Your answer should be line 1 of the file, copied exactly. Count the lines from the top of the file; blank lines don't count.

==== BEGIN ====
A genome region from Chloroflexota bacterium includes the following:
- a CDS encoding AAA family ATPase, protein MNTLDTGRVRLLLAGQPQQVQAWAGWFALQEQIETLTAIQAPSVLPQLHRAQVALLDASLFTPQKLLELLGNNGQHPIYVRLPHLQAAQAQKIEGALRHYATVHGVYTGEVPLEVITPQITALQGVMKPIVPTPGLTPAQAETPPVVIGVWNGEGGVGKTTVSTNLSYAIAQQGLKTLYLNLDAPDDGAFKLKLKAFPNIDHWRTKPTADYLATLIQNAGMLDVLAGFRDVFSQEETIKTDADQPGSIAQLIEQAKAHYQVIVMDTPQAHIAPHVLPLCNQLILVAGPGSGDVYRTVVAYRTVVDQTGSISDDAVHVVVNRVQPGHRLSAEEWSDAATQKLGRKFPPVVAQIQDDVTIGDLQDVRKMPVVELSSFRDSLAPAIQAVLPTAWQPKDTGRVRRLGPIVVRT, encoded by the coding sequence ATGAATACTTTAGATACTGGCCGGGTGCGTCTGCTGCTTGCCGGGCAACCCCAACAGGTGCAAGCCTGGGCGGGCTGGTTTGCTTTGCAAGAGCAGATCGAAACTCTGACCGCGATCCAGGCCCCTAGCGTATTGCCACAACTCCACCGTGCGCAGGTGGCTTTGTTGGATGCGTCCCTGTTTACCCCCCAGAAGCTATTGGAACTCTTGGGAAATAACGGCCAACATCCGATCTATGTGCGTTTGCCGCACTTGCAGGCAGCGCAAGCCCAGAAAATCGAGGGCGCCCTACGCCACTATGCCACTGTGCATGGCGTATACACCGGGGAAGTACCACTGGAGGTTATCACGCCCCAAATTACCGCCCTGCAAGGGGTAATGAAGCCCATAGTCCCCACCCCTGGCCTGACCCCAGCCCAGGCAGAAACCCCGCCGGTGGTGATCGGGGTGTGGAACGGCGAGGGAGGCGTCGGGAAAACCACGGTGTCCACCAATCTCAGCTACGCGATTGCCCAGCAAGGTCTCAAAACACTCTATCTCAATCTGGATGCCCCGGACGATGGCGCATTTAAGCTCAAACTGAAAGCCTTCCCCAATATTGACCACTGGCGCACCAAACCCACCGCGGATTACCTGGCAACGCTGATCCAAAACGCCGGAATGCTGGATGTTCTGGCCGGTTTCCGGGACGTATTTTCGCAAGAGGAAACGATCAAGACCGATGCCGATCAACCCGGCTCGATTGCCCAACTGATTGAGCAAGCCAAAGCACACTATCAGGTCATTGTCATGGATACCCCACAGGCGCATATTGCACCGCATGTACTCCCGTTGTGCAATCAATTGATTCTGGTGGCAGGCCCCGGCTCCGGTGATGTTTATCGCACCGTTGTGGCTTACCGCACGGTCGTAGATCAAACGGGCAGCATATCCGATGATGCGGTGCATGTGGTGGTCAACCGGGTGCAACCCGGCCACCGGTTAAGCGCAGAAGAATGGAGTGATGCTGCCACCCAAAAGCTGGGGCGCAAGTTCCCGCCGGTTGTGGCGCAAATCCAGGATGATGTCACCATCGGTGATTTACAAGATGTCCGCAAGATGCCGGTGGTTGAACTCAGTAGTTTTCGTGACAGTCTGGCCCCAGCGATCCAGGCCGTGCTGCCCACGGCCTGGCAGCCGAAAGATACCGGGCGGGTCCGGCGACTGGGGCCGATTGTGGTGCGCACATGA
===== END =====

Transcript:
A genome region from Chloroflexota bacterium includes the following: